Effective today, the Genoa Republican has a new partner, Arthur B. Geithman, who has purchased a third interest in the business. In 1904, there existed the Genoa Republican and Genoa Journal when C. D. Schoonmaker purchased both of them and continued publication of one as the Genoa Republican-Journal, later dropping the Journal. Mr. Geithman of Genoa is a graduate of the Genoa high school in 1925 and entered the Republican print shop as an apprentice in 1926.

Slowing down to a 15 mile an hour speed, which enabled her to have the car she was driving under complete control, Mrs. Joe L. Johnson of 323 W. Roosevelt Street, DeKalb, proved she was today’s recipient for the courtesy award. The presentation of the $5 was made by Superintendent of School who said, “DeKalb’s playgrounds are sources of danger because there are no fences to prevent the children from running into the street in the excitement of their games. Drivers have to be careful to prevent accidents. Mrs. Johnson proved she was aware of the danger and acted accordingly.”

1971 – 50 YEARS AGO

A new coffee house, known as “The Upper Room,” will open at 134 E. Lincoln Highway on Friday. It will be availableto high school age youth on Friday evenings and for college age youth on Saturday nights. The Upper Room will be located in the space formerly occupied by the Mel Elliott Music Studio above the Mel Elliott Music Center in downtown DeKalb.

Kishwaukee College started a placement service last year, but it placed only two students. That’s because the college’s vo-tech graduates were so much in demand that only two asked for assistance in locating a job. All of the 54 graduates in the vo-tech field last spring who wanted a job are working. This is happening at a time when the economy is slumping and many persons holding higher education degrees are out of work and having a hard time finding a job.

The director of Northern Illinois University’s Laboratory School said that a recommendation by the staff of the Illinois Board of High Education (IBHE) to close the school in 1973 has been changed.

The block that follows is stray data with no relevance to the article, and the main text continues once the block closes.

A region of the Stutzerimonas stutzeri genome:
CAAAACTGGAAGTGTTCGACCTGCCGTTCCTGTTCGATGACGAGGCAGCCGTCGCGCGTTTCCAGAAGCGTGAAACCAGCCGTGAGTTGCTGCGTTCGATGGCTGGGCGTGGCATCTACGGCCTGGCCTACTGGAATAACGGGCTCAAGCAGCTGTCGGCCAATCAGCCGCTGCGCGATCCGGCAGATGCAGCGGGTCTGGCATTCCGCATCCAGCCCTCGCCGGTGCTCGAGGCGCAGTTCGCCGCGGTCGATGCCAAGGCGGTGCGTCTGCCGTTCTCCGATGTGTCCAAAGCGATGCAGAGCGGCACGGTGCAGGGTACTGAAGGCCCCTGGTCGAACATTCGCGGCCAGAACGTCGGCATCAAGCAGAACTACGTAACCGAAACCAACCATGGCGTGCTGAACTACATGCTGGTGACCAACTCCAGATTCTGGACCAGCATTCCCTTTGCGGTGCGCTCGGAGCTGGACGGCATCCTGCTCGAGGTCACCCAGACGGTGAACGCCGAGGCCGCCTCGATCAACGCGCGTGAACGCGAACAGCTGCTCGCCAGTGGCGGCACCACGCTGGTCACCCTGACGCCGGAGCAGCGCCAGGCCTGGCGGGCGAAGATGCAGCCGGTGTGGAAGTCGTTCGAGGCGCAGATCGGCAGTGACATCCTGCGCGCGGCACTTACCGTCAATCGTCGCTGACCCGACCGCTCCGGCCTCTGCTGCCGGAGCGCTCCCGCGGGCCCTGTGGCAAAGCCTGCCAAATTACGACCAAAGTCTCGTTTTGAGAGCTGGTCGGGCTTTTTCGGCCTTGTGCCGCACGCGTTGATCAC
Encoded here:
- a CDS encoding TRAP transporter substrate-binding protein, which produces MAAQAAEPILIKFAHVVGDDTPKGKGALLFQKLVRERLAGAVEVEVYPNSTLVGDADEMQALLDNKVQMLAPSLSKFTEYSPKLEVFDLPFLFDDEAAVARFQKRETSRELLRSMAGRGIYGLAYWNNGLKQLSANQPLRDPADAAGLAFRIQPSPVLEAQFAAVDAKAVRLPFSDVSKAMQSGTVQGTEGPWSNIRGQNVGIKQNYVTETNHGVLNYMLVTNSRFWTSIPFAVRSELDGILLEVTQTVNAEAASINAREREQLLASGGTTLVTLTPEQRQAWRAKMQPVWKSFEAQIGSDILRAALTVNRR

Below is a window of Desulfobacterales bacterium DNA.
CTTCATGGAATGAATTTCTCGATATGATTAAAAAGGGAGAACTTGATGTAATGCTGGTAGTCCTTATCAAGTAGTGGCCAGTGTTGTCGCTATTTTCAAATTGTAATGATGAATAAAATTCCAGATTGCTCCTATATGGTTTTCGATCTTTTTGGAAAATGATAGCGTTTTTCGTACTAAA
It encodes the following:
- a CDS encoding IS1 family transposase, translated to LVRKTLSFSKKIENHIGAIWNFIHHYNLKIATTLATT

Members of the Genoa-Kingston Fire Department worked on putting out a fire of the abandoned motel building on West Jackson Street in Genoa, which was started as part of the Halloween vandalism in the Genoa area this weekend.

1996 – 25 YEARS AGO

The first of four buildings scheduled for demolition in the Short Street neighborhood redevelopment project came down yesterday, about a year and a half after area residents first came to the city for help. The buildings are coming down to reduce the population density in the neighborhood, which was identified through a series of neighborhood meetings with city officials as the root cause of a number of problems in the area.

While experts agree the Internet, the world wide network of computer databases, will become an increasing larger factor in elections in the future, the day of the ”cybercandidate” is still out of sight. The Internet has the potential to provide a wealth of information on candidates or issues to the public or the ultimate press release for political candidates. Still, those local candidates experimenting with the new technology are not ready to trade knocking on doors along the campaign trail for tapping computer keys on the information superhighway.

– Compiled by Sue Breese